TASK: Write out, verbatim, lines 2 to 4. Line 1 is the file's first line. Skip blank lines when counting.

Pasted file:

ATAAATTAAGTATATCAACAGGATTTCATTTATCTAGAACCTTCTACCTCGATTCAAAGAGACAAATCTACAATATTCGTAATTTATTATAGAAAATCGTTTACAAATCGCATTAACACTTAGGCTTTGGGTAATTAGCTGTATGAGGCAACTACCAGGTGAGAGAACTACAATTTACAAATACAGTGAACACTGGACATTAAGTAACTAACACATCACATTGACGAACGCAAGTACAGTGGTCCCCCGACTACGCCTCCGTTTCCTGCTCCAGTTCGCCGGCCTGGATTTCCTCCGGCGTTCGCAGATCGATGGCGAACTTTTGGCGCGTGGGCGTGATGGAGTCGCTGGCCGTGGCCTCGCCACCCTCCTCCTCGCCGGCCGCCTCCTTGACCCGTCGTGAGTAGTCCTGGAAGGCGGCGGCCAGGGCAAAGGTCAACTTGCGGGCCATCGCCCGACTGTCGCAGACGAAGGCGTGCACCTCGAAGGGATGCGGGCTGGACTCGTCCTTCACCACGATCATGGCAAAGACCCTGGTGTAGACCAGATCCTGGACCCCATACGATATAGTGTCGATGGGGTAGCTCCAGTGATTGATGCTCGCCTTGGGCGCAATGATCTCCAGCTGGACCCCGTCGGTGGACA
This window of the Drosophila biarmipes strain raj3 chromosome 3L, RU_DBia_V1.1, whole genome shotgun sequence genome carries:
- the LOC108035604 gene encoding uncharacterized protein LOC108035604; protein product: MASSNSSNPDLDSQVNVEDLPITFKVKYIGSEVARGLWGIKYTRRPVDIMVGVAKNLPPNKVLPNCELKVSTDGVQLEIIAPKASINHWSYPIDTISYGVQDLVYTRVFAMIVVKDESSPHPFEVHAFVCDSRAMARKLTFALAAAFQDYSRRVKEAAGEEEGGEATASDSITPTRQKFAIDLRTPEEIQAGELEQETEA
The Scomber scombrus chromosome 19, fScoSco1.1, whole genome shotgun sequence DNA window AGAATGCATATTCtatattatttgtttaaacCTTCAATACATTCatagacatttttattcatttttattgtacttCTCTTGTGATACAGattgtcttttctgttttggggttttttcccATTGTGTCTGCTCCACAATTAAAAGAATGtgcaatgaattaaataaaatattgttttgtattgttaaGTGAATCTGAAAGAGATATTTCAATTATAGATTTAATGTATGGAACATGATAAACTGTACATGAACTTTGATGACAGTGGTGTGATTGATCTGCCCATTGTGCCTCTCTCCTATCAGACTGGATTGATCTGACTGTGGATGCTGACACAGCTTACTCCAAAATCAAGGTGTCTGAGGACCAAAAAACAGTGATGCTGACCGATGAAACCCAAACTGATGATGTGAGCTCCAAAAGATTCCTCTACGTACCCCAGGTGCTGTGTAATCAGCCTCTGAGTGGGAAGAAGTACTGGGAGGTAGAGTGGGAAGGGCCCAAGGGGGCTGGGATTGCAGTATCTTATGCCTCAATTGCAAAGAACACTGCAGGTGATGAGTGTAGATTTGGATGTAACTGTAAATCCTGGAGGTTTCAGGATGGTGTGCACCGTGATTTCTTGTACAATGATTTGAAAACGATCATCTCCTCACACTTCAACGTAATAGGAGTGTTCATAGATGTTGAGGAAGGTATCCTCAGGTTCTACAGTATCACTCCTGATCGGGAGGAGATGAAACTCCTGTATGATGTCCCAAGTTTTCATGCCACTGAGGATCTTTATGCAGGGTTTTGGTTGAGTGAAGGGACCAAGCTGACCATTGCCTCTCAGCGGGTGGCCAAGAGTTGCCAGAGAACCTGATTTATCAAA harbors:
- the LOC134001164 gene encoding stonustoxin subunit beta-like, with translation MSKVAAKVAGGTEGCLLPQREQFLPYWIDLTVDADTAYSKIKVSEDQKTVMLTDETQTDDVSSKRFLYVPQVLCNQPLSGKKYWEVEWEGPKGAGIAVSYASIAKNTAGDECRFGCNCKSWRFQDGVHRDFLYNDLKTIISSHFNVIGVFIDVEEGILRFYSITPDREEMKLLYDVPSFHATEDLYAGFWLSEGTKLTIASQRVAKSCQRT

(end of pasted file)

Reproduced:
This window of the Drosophila biarmipes strain raj3 chromosome 3L, RU_DBia_V1.1, whole genome shotgun sequence genome carries:
- the LOC108035604 gene encoding uncharacterized protein LOC108035604; protein product: MASSNSSNPDLDSQVNVEDLPITFKVKYIGSEVARGLWGIKYTRRPVDIMVGVAKNLPPNKVLPNCELKVSTDGVQLEIIAPKASINHWSYPIDTISYGVQDLVYTRVFAMIVVKDESSPHPFEVHAFVCDSRAMARKLTFALAAAFQDYSRRVKEAAGEEEGGEATASDSITPTRQKFAIDLRTPEEIQAGELEQETEA
The Scomber scombrus chromosome 19, fScoSco1.1, whole genome shotgun sequence DNA window AGAATGCATATTCtatattatttgtttaaacCTTCAATACATTCatagacatttttattcatttttattgtacttCTCTTGTGATACAGattgtcttttctgttttggggttttttcccATTGTGTCTGCTCCACAATTAAAAGAATGtgcaatgaattaaataaaatattgttttgtattgttaaGTGAATCTGAAAGAGATATTTCAATTATAGATTTAATGTATGGAACATGATAAACTGTACATGAACTTTGATGACAGTGGTGTGATTGATCTGCCCATTGTGCCTCTCTCCTATCAGACTGGATTGATCTGACTGTGGATGCTGACACAGCTTACTCCAAAATCAAGGTGTCTGAGGACCAAAAAACAGTGATGCTGACCGATGAAACCCAAACTGATGATGTGAGCTCCAAAAGATTCCTCTACGTACCCCAGGTGCTGTGTAATCAGCCTCTGAGTGGGAAGAAGTACTGGGAGGTAGAGTGGGAAGGGCCCAAGGGGGCTGGGATTGCAGTATCTTATGCCTCAATTGCAAAGAACACTGCAGGTGATGAGTGTAGATTTGGATGTAACTGTAAATCCTGGAGGTTTCAGGATGGTGTGCACCGTGATTTCTTGTACAATGATTTGAAAACGATCATCTCCTCACACTTCAACGTAATAGGAGTGTTCATAGATGTTGAGGAAGGTATCCTCAGGTTCTACAGTATCACTCCTGATCGGGAGGAGATGAAACTCCTGTATGATGTCCCAAGTTTTCATGCCACTGAGGATCTTTATGCAGGGTTTTGGTTGAGTGAAGGGACCAAGCTGACCATTGCCTCTCAGCGGGTGGCCAAGAGTTGCCAGAGAACCTGATTTATCAAA harbors: